photo taken by Olga Massov, on October 27, 2008, CC licensing

As current economic shock waves trip an ancient collective memory of the lean wolf, huffing and puffing with winter's breath outside our door, we inevitably turn to starches.

This is not the time for tiramisu and airy mousses. You can't drown financial bitters with a sweet.

Think instead of a huge bowl of kasha, combined with tender egg noodles or moistened with soft-fried onions. And a small spoon. Jewish foods like these were meant to nourish fragile souls as well as hungry bodies.

Originally the word "kasha" was any porridge-a generic gruel made of barley or other available low-cost grains. But among Jews especially, it has come to mean buckwheat groats, the seeds of a plant related to sorrel and rhubarb that resembles cereals but grows rapidly in damp, windy, or cool climates or poor soils where true grains would not thrive.

Cheap and a good source of protein, everyday porridge buckwheat became a fancy treat when varnishkes (pasta), made from the costlier wheat flour, were stirred in. And before the potato, fried kasha was the latke choice on many Hanukkah tables.

With its full-flavored, nutty taste, kasha, coarse- or medium-grind, makes a deliciously rustic side dish. As a filling, it may be more finely ground when used to stuff poultry-duck, goose, and chicken-and breast of veal, knishes and strudels, kreplach and pierogi, and vegetables from cabbage to peppers.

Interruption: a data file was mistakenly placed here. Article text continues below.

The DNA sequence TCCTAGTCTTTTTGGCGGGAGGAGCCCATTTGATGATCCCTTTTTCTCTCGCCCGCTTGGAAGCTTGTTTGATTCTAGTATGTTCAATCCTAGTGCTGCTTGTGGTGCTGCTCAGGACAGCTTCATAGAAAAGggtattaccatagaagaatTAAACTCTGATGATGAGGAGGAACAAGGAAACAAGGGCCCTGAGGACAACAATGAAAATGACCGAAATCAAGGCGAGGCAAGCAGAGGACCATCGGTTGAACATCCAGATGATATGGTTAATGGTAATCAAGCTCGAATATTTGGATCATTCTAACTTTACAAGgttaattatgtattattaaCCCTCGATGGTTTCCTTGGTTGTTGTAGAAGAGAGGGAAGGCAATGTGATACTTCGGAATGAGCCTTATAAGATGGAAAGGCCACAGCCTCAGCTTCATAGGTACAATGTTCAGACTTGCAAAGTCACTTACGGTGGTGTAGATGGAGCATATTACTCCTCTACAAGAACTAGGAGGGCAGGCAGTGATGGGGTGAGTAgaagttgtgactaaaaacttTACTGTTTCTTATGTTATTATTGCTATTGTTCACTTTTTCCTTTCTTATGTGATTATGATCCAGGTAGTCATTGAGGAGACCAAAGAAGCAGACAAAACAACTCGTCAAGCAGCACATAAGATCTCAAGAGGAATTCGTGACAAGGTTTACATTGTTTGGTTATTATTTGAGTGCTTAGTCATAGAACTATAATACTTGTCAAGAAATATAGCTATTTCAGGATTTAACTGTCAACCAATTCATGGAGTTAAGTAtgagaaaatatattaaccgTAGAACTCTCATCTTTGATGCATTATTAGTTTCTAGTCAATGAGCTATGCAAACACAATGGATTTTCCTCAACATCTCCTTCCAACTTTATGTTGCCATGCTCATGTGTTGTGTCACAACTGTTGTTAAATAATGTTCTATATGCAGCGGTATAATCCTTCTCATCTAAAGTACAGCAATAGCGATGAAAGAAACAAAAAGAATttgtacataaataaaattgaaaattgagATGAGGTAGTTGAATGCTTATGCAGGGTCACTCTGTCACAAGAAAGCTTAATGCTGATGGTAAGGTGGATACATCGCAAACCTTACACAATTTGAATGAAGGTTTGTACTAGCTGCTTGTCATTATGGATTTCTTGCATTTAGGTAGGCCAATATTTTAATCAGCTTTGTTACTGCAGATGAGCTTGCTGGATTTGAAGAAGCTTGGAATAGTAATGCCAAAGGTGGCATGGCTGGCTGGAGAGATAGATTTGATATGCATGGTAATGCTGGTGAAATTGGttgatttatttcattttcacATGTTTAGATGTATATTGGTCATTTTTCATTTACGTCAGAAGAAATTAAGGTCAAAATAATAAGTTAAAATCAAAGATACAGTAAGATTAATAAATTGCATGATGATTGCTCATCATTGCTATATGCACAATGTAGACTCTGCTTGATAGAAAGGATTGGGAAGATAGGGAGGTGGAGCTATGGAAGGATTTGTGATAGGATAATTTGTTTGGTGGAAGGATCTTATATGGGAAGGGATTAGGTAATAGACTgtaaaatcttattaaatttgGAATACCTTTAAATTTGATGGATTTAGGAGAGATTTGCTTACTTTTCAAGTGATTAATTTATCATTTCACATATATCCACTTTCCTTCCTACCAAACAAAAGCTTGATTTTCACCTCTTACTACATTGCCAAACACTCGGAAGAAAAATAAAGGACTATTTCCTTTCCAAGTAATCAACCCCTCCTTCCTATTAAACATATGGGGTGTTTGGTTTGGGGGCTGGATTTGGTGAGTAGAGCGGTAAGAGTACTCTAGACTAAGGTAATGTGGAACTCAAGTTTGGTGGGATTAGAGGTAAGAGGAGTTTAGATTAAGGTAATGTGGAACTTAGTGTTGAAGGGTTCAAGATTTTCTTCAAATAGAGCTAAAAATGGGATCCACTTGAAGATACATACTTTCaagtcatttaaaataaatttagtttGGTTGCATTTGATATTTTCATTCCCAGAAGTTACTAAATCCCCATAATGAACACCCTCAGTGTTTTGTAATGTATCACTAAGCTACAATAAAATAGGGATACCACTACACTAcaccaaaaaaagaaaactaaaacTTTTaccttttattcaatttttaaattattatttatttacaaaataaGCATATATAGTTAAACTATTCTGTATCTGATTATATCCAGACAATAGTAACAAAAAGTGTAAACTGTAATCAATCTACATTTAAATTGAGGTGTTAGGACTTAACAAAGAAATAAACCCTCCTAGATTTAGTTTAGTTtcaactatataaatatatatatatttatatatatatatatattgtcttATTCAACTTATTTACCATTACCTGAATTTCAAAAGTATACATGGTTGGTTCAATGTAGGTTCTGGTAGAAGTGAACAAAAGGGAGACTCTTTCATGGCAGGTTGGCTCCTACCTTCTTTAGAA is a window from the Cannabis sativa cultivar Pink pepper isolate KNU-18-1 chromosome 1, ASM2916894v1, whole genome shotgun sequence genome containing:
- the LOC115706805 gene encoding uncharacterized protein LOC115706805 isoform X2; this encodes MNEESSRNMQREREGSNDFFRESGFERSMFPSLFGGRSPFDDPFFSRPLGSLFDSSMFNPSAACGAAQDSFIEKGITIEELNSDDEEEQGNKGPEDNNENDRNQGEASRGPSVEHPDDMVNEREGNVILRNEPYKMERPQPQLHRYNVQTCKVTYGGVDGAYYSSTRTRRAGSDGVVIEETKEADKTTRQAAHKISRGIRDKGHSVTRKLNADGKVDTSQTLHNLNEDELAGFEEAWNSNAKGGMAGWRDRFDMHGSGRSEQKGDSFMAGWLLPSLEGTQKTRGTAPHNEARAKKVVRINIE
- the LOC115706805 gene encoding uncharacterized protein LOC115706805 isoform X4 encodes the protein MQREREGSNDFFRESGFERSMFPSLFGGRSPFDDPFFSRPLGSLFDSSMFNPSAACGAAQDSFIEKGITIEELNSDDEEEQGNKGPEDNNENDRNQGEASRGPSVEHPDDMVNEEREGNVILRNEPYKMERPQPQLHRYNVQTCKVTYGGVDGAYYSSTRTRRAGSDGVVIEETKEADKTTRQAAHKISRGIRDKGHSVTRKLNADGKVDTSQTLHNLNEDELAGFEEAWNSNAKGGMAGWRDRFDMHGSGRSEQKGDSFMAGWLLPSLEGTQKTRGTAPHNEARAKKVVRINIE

To keep the kasha groats fluffy and separate, Jews traditionally combine the grains with a beaten egg, and toss the mixture over medium heat until the egg dries and a toasty aroma rises from the pan. Hot broth or water is then added, and the kasha simmered until tender.

Properly made, fluffy kasha could swallow up schmaltz (poultry fat) or butter by the cupful. In my family, while kasha was often served at meat dinners, it frequently turned up at dairy meals too, ladled with melted butter or dressed with rich sour cream (or both-especially luscious on kasha kreplach).

So I was quite surprised to read in Michael Wex's book, Born to Kvetch, that classic kasha is always assumed to be mixed with poultry schmaltz (making it a meat dish). Call someone "kasha mit maslinke" (kasha with buttermilk) and, according to Wex, you accuse him or her "of harboring unorthodox ideas, someone considered a little bit ‘tainted.'"

Here is a basic kasha recipe, with variations for dressing it up. The other recipe is not quite "kasha mit maslinke"-but it's a wonderfully unorthodox way to add butteriness to kasha varnishkes using cubes of sauteed eggplant, along with caramelized onions and mushrooms.